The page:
In order to improve international access to water, action must be taken on a domestic level, as well as at an international level. The delegation of Japan believes that there are solutions that can help address this issue on a smaller level, as well as more complex solutions, relating to infrastructure and sanitation. Japan would like to propose actions that can be taken on a domestic level. First, Japan believes that we must take advantage of natural sources of water, such as rain water, and groundwater. By implementing systems that harvest rainwater and groundwater, similar to systems in Tokyo, access to water can be improved. Inorder to assure that the water harvested from the rain and the ground is clean, Japan believes that home water-treatment, and low-cost options must be provided. This includes: water filters, solar disinfection agents, flocculants, chlorine/iodine tablets, and plastic water bottles that can be exposed to sunlight. By providing these options, people have the opportunity to filter the collected water so that it is clean enough to drink. Second, Japan believes that in order to ensure the long term success of said systems, nations must monitor them on a yearly basis. They must be monitored on success rate, efficiency, sustainability, and most importantly, use. By doing this, will information about the systems be up to date, but feedback will be received, as well as information on how to improve them to ensure future usage. Finally, Japan believes that infrastructure must be updated. In many countries, infrastructure is too old to work successfully, where up to half of the water can be lost due to faulty or outdated systems. The delegation of Japan is looking forward to collaborating with other nations to come up with successful solutions that will improve international access to water.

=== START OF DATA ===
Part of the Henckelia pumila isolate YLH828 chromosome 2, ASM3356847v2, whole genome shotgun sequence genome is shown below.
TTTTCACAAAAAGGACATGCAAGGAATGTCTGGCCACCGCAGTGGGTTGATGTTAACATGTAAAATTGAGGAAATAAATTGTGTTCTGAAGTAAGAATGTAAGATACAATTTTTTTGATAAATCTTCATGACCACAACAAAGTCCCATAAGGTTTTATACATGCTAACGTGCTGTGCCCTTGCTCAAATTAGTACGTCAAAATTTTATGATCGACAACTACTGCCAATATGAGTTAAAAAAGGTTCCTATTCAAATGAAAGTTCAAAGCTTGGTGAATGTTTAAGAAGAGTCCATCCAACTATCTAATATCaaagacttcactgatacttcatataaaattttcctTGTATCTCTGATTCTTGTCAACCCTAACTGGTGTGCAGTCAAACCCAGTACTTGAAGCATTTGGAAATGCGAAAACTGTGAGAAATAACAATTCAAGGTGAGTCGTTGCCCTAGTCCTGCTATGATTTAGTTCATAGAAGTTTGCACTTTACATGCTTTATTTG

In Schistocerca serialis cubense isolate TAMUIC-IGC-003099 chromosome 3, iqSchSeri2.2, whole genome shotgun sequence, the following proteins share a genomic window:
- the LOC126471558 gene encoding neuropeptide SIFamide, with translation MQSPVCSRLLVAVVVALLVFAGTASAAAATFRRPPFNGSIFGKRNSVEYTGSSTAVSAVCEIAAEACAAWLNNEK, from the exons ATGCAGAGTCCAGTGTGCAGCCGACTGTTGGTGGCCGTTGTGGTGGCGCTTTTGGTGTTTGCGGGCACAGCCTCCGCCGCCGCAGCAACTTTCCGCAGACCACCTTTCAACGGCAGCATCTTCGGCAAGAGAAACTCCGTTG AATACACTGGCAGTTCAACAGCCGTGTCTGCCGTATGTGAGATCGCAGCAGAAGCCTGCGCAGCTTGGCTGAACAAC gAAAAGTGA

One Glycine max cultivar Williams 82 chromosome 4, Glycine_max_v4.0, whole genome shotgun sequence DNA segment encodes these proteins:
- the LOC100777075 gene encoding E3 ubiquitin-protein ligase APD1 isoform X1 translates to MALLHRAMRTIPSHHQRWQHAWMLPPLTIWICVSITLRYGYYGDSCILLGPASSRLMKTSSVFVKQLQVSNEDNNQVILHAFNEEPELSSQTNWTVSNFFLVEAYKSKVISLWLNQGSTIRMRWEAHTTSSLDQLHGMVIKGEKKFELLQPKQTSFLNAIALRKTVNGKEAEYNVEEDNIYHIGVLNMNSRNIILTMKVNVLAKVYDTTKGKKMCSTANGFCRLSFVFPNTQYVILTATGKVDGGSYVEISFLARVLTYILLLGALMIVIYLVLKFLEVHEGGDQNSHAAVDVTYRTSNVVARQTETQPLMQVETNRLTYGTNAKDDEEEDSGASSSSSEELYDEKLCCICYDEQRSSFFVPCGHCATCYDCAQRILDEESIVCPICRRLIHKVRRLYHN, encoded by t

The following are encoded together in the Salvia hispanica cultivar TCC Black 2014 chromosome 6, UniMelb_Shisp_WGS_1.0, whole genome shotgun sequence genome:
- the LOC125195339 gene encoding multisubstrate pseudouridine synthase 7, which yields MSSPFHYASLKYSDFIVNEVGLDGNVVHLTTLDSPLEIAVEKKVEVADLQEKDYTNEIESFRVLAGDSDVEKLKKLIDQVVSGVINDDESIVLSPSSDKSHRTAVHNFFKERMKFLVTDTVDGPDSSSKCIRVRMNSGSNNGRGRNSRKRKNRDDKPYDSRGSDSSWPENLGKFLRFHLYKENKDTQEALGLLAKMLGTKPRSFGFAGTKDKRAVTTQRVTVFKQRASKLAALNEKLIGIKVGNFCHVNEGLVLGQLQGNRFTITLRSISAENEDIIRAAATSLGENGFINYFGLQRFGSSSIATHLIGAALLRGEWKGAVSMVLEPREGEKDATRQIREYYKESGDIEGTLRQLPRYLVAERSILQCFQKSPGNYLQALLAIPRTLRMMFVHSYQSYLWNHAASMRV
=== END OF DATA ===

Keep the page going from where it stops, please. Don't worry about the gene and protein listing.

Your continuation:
• Japan
  • Sydney Levy

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Delegate: Victor Schmitt

Country: India

Committee: Environmental

Topic: Access to water

People not being able to access a clean source of water has been a problem which the United Nations has been trying to fix for many years. There are about 790 million people without access to an improved water supply according to the CDC. In addition, people with no access to an improved water supply have to walk hours just to get to a water source, and even then, the water that they retrieve is often unsafe to drink and can cause many deadly diseases. There are an estimated 800,000 children that die from diarrhea every year, usually in developing countries due to unsafe water.

The United Nations has made much progress towards fixing this problem, in 1977, the United Nations stated that access to clean water was a human right. The United Nations also has been raising awareness to bring many people clean water. Recently the United Nations recognized that the access to clean water was a basic human right, which is a major accomplishment on this topic.